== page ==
“What dreadful hot weather we have! It keeps one in a continual state of inelegance.”Jane Austen
Sometimes it’s too hot to cook. Sometimes it’s too hot to eat. But, eventually, we do. And if you can manage a meal with minimal effort, while (perhaps) drinking a cold glass of rosé, never breaking your stride nor a sweat, well…small victories count.
This summer we’ve been taking advantage of the seasonal marché offerings – one thing I’ve learned, and adhered to as gospel, is to listen to my vendeurs. It takes a while to build up a rapport, but once established, the relationship is gold. They will steer you to the better offerings, the primeurs, the ones just reaching their peak or, if your needs dictate, select a melon that will be ripe in 2 days, 3 days, Qu’est-ce que vous voulez?. And they have the almost quasi-mystical ability to get it right every time.
Often I will approach with a pannier full of peaches, or pears, or corgette et concombre, and Joseph will look them over, frown a bit, scoop them all up and disappear, returning with a different batch, “These are better, the others – not so good.” Or, “Les poires, eat them today, they are mûre.”
Or, when I hadn’t planned on anything involving red peppers, “You should take some of the poivron rouge.” So I take some of the poivron rouge, and make something absolutely right with them. At first I thought they were trying to up-sell, steering me towards the more expensive offerings, and indeed their recommendations are often for the pricier of two versions (the choice between local French produce and ‘imported’ from across the Med in North Africa) – but they will happily let me sample both, and they are always, always right.
Often, I don’t even gather the fruits myself, I just tell them what I want and let them pick for me. They know me, they know my family, how many of us there are, and they want our repeat business, so they trot out the good stuff. Maybe a question as to what I plan on doing with it. And there was a distinct shift when we started trusting them – they beamed, greeted us with honest pleasure, and began throwing in, gratuit, a bunch of radishes, or a bag of plums, a pineapple. When Jess and the kids aren’t with me they always ask after la petite famille, and send their regards. We consider them friends.
So when Joseph mentioned les melon verts were exceptional this week, the gears started turning as to what I could do with them. The variety in our marché is Piel de Sapo, a Spanish import – translates invitingly as ‘toad skin’, referring to its thick blotchy green peel. A bit like honeydew, subtler, sweeter.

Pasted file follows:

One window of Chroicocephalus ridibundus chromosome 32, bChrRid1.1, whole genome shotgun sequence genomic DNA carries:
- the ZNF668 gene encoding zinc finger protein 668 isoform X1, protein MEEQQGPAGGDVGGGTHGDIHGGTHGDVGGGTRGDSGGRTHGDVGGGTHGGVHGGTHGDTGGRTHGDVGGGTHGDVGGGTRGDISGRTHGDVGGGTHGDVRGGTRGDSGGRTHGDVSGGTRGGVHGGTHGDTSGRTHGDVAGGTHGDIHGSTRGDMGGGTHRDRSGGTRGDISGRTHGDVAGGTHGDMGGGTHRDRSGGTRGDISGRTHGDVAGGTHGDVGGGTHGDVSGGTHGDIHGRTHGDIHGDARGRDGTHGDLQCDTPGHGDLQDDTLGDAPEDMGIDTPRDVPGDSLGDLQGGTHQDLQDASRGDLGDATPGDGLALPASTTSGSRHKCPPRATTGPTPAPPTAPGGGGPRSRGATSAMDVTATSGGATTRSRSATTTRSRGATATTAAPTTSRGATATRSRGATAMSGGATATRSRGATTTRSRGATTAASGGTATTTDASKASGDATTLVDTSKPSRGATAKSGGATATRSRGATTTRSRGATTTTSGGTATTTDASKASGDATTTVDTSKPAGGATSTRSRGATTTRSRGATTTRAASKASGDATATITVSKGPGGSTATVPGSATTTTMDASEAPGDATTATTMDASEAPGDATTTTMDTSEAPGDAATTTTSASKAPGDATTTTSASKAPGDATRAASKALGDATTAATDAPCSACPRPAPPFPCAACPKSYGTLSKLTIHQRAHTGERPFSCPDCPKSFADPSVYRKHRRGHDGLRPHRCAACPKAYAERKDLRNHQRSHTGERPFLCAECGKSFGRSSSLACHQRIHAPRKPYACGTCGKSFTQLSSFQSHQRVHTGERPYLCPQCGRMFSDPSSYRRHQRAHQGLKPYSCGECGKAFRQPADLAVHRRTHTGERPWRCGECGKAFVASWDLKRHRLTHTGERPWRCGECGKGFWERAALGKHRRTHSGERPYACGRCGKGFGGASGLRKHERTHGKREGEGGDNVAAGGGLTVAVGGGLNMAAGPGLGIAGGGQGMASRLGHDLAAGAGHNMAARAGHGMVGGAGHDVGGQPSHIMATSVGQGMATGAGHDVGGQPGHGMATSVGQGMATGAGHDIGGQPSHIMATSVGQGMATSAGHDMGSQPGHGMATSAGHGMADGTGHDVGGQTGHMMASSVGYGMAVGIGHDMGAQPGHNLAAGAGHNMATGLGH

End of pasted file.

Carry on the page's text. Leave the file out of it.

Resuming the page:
But…sometimes it’s too hot to cook. Even at 8:30 am in a still cool and dappled marché, you know the canicule (a fun word to say, meaning the oppressive heat of a Provençal summer, less fun to sweat through) is coming. The concombre also looked good, and were on sale at 4 for 2 euros. A couple of herbs from our courtyard garden, a glass (or two) of wine later, no cooking, and this was lunch…
There are some (many) recipes where exact measurements don’t really matter. This is one of those. Depends on the size of your produce and preferences. Experiment, mix it up, don’t work too hard, it’s hot…
1 English Cucumber, peeled (or not, up to you) and cut into chunks
½ Melon Vert or Honeydew, seeded, removed from rind and cut into
½ Red Onion, coarsely chopped
10 Fresh Basil leaves
10 Fresh Mint leaves
Juice of one Lime
2-3 Tblsp Red Wine vinegar
Salt and Pepper to taste
Extra cucumber sliced thin, basil leaves, and toasted pignoli for serving
*Technically not a ‘gazpacho’, but the easiest way to offer it to someone.
Now here’s the tricky part – put all ingredients (except garnishes) into a blender or food processor and blend until smooth. Taste and adjust with salt and pepper if desired. Even without any additional liquids this is a very fluid soup. Transfer to a bowl and chill in the fridge for at least an hour.
Served cold, with a generous garnish of cucumber slices, basil leaves and pignoli. A fresh baguette and a chilled Viognier or crisp rosé complete the table. Crudités, especially free radishes from Joseph, and hummus would not be unwelcome.